Have you ever seen a chicken consistently looking upwards or with a twisted neck? That condition is called torticollis, but most of us know it as wry neck or stargazing. It’s a common issue with chicks; not an illness, but a symptom describing an abnormal neck position in which a bird’s head and neck to appear twisted and tilted. Depending on the cause, affected birds may initially be unable to hold their head up on their own then get progressively worse.

Torticollis, or Wry Neck


Adult Chickens


Newly hatched chicks may develop wry neck due to:

  • vitamin deficiencies (from parent stock or in their own feed)
  • genetics (inbred birds)
  • incubation problems: chicks can be malpositioned in the egg resulting in a greater muscle pull on one side of the neck so they appear to have a skeletal deformity


Most often wry neck, especially in chicks, is caused by vitamin deficiencies and  relatively easy to remedy. If you’re breeding your own chicks make sure your parent stock are fed a well balanced diet and are not lacking vitamin E and the essential mineral selenium.

  • Buy your birds from reputable breeders.
  • Feed your flock age appropriate feeds: chick, grower and layer, which contain all the vitamins and minerals they need.
  • Supplement with vitamin E rich foods: sunflower and pumpkin seeds, spinach, broccoli, olive oil, oily fish, butternut squash, mango, cranberries, raspberries, beet greens, chard, collards, alfalfa, dandelion, nettle, herbs (thyme, oregano, parsley and coriander), and vegetable oils.
  • For selenium, try giving your flock some tuna (tinned, unsalted), bananas, brown rice, oatmeal, yoghurt, lentils, cottage cheese and eggs.
  • Spices that contain both vitamin E and selenium include: cayenne, cumin, cloves, turmeric and cinnamon.

If a bird’s wry neck is a symptom of another condition then it is more difficult to diagnose and may not be the most critical health issue they are facing.

  • Monitor the health of your flock on a regular basis in order to identify any issues they are experiencing.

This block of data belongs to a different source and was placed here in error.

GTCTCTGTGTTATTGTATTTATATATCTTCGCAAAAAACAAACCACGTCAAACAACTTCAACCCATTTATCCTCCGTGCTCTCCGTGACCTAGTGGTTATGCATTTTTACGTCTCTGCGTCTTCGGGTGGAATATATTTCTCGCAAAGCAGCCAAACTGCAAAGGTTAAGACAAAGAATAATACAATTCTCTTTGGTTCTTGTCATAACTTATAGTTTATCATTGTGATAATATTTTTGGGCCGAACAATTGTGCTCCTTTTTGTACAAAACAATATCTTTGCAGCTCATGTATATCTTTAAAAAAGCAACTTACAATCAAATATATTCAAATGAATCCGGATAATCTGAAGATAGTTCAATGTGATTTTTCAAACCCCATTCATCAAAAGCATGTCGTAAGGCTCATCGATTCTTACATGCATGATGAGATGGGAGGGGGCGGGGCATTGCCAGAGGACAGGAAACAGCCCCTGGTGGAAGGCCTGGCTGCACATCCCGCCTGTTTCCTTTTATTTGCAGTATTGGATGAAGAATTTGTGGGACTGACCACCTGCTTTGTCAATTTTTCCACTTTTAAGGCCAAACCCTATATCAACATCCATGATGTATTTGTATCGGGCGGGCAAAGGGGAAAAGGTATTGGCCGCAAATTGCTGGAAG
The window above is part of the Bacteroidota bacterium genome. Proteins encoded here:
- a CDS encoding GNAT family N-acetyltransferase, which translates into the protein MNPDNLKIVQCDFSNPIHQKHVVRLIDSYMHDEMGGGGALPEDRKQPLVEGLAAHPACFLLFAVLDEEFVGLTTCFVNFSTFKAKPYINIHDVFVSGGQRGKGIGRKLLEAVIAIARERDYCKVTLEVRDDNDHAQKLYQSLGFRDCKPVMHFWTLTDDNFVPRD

• Practice biosecurity so you don’t introduce pathogens into, or take them out of, your flock.


  • Chicks with wry neck may need assistance to hatch.
  • Wry neck is not contagious, but you’ll want to separate affected birds from the flock for their own safety (i.e. trampling, pecking).
  • Keep in a warm, quiet and stress-free place.
  • Give Polyvisol (without iron): one drop, twice daily
  • Add brewer’s yeast, wheat germ or bran to their food.
  • Administer vitamins B12 and E orally or in food supplements (see list above)
  • Make sure they stay hydrated and are eating. Many affected birds will need assistance to eat and drink, depending on the severity of their symptoms. Without help they may die from starvation or dehydration. Don’t leave water dishes unattended where chicks might drown.

You may notice some improvement within 24 hours. Don’t despair if it takes a bit longer. Once on the road to recovery it can take up to a month to get back to normal. Continue to ensure that your birds have enough vitamin E and selenium to avoid future issues with wry neck.


5 comments on “Wry Neck

  1. A young duck, 2 months, was given to me with wry neck. Said he has had it for about a month. Is it too late for him to get better after giving him treatment?

    Liked by 1 person

  2. Ulcerative Enteritis has 1858 been described for over 100 years, and was initially seen in quail (hence its nickname Quail disease). It has also been seen in grouse, pigeons, chicken, and pheasants. We have seen several episodes of ulcerative enteritis in Red Legged Partridge in the last few years

    Liked by 1 person

  3. LeJourn

    My chicken has had wry neck for over a month now, going on 6 weeks.
    Though she feeds and drinks water well but has some troubles with running and keeping up with the other 5, is this still treatable?
    Thank you.

    Liked by 1 person

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